United Christian Church, Worship Service 9:30 a.m., Childrens Church during service, 18 Searsmont Road

    This investigation has led to some interesting discussions about storm surge during historical storms and future sea level rise predictions. If you have any information about previous storm surge or flooding events at Lincolnville Beach, either anecdotal or photos, to share with them let the school know. The students are also interested to hear if there is any local planning for sea level rise in the coming years.

    This certainly isnt the science I was taught in sixth grade, studying the effects of a world-wide situation on our very own shore.

    A week ago we seemed to be heading into one of those open winters, when a six-inch snowfall gets the weather people all excited, warning us to take precautions, to stock up, to bring in our dogs, to bundle up. Then the six inches turns out to be three and a half, the snow turns to rain, and by morning theres just a mess. Thats not the way winter used to be, but then I guess thats the story of the day.

    In true Maine fashion where the weather changes by the hour, today were snowed in, frozen solid, truly in winters grip. Furnaces run around the clock, heat pumps do their best to keep ahead of the cold, and I throw another log on the fire. And then another.

    But even though winter can still clamp down, even though Maine is still the kind of place that snowbirds flee in flocks, winter has changed. Ive spent 50 consecutive winters here and can offer first hand knowledge: Winter has changed. By late November/early December wed be snow-covered, and except for the predictable January thaw a handful of days when the temperature would rise into the 40s, and we all ran around in shirtsleeves there was no relief from below freezing temperatures. Every year we endured at least one stretch of below 0 days, -10 all the way to -25.

    The snow piled up and up, until my mailbox disappeared from view, snow halfway up my front sunroom windows, hip-deep on the flat, over our heads where we threw it up by the shovelfuls along the driveway.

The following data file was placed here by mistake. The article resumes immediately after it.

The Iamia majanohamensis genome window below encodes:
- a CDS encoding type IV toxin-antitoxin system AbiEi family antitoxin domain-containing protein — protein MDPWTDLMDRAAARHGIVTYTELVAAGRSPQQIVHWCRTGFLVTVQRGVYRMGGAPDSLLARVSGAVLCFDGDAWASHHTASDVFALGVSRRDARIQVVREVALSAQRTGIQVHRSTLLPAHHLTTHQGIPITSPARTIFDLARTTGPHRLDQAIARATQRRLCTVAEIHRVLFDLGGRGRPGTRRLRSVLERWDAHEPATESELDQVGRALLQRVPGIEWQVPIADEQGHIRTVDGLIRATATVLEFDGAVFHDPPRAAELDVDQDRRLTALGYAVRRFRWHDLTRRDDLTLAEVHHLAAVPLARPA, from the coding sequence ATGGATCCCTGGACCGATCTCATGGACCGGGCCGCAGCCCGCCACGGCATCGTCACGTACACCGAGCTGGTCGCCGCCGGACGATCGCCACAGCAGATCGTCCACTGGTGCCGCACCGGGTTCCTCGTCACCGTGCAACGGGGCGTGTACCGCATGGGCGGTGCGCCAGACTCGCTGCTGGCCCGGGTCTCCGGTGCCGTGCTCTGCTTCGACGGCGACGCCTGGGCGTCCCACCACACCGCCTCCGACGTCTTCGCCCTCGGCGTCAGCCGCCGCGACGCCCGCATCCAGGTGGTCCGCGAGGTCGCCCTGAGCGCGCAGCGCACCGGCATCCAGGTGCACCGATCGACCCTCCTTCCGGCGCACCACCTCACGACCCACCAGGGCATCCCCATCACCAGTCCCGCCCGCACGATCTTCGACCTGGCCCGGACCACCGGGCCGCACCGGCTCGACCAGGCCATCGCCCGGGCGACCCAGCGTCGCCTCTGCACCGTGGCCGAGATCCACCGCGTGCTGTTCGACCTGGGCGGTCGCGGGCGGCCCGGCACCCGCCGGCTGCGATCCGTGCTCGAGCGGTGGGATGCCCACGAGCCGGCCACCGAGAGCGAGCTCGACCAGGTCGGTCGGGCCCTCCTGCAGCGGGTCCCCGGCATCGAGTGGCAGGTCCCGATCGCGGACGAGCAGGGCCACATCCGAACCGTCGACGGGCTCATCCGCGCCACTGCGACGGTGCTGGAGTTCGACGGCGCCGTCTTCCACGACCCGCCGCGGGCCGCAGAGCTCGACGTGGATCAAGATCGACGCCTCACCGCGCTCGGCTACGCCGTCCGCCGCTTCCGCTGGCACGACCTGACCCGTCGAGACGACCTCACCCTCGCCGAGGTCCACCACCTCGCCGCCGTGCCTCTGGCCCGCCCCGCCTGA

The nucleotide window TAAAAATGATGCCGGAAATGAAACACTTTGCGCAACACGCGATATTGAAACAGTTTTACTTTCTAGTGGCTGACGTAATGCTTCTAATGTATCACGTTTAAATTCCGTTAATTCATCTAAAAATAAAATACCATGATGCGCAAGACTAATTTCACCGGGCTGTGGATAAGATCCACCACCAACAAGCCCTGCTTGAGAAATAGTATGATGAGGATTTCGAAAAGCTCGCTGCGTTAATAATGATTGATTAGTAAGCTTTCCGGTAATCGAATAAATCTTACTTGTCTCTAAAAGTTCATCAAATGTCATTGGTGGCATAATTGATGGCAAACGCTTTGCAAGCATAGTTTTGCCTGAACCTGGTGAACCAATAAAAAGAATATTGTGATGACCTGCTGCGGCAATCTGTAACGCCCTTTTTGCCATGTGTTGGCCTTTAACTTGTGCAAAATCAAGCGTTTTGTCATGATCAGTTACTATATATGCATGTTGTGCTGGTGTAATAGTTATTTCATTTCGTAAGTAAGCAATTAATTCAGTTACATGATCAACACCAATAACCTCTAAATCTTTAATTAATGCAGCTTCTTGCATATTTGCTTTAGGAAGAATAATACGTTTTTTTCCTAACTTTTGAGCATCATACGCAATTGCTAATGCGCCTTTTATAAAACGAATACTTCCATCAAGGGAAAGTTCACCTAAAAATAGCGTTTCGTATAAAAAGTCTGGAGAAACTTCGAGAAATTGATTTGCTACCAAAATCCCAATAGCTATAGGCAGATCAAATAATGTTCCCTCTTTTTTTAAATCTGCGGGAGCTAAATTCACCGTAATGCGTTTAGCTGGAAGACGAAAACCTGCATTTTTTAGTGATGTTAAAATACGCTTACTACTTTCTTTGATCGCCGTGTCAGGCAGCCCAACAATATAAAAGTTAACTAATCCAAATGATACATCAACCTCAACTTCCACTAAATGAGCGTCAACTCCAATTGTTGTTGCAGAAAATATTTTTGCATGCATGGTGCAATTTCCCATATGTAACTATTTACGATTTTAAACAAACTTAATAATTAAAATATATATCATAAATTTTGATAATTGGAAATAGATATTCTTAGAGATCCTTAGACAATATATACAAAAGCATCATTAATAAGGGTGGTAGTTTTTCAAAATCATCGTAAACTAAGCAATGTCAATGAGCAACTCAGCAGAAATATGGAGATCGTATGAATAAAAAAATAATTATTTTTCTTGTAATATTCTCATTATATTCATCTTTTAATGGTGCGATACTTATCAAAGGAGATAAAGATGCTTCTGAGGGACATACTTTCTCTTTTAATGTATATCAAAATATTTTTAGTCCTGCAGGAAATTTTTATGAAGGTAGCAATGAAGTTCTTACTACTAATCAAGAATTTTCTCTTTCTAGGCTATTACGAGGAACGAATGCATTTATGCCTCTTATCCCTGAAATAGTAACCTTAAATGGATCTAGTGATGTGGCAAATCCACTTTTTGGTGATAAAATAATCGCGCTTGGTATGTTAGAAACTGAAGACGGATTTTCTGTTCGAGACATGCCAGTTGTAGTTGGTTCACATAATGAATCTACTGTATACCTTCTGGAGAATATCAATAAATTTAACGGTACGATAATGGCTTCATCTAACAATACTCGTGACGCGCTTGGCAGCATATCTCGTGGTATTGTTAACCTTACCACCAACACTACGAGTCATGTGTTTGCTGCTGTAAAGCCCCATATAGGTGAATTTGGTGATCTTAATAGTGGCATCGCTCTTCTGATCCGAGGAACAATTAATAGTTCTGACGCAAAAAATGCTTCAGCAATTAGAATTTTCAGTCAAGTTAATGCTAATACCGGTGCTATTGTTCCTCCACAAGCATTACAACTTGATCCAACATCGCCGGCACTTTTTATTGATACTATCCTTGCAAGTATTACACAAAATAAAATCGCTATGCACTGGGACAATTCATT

Our middle son treasures a story of being abandoned by his brothers in a snow cave they built. When it collapsed around him, they went inside to get warm and didnt mention their brother was buried in it.

    The cross country skiing at Tanglewood was reliable; a couple of good snowfalls would cover the roots and rocks of the trails, and for weeks Id start every day with a ski around my favorite loop, up to the water tower and back out to the gate on the road that was never plowed.

    Snow days were only called when it was truly horrible you know, blowing snow, howling wind, lousy visibility. There were just four or five days built into the calendar, and no superintendent wanted to go over. Those were the days when class was held on Saturday mornings to make up the lost time or added in June.

    But a snow day was a big deal in a household with three little boys AND a teacher. Its hard to say who was the most excited at the phone ringing at 5 a.m. I had to stay inside to hear the phone while he, the teacher, went down into the barn to milk the cow. When it came, Id run right down with the news. But if it hadnt, it would be a pretty grumpy husband carrying in the pail of warm milk.

    If it had, hed be right upstairs, dancing around, singing his Snow Day song, while the boys were glued to the TV news, watching the school closings for Union 69. Thats us. And when it finally came through, wed all celebrate with a big breakfast of bacon and eggs. The boys couldnt wait to get outside with their sleds. Snow forts, snowball fights, snow caves. Theyd stay out until their mittens were sodden, cheeks bright red, snowsuits soaked.

    The first sight of bare ground, sometime in March, was a cause to party. People celebrated in all kinds of ways: one group of friends put on an annual play at the Grange, billed as a Cabin Fever Reliever. At our house I probably made an extra batch of home brew to get us through.

    All these years later (my grandchildren are the ages their fathers were when the snow piled up) were learning to live with what we call our new normal. Not only are the Arctic and Antarctica ice sheets melting, the permafrost thawing, and the seas rising, but our own ecosystem is changing.

    The ground barely freezes anymore. The snow is fleeting, turning to rain or sleety snow before morning, those brilliant days of sunshine and sparkly snow, a rarity. Australia and California have their horrific bush fires; we have ticks wintering over, ice storms and warming ocean waters.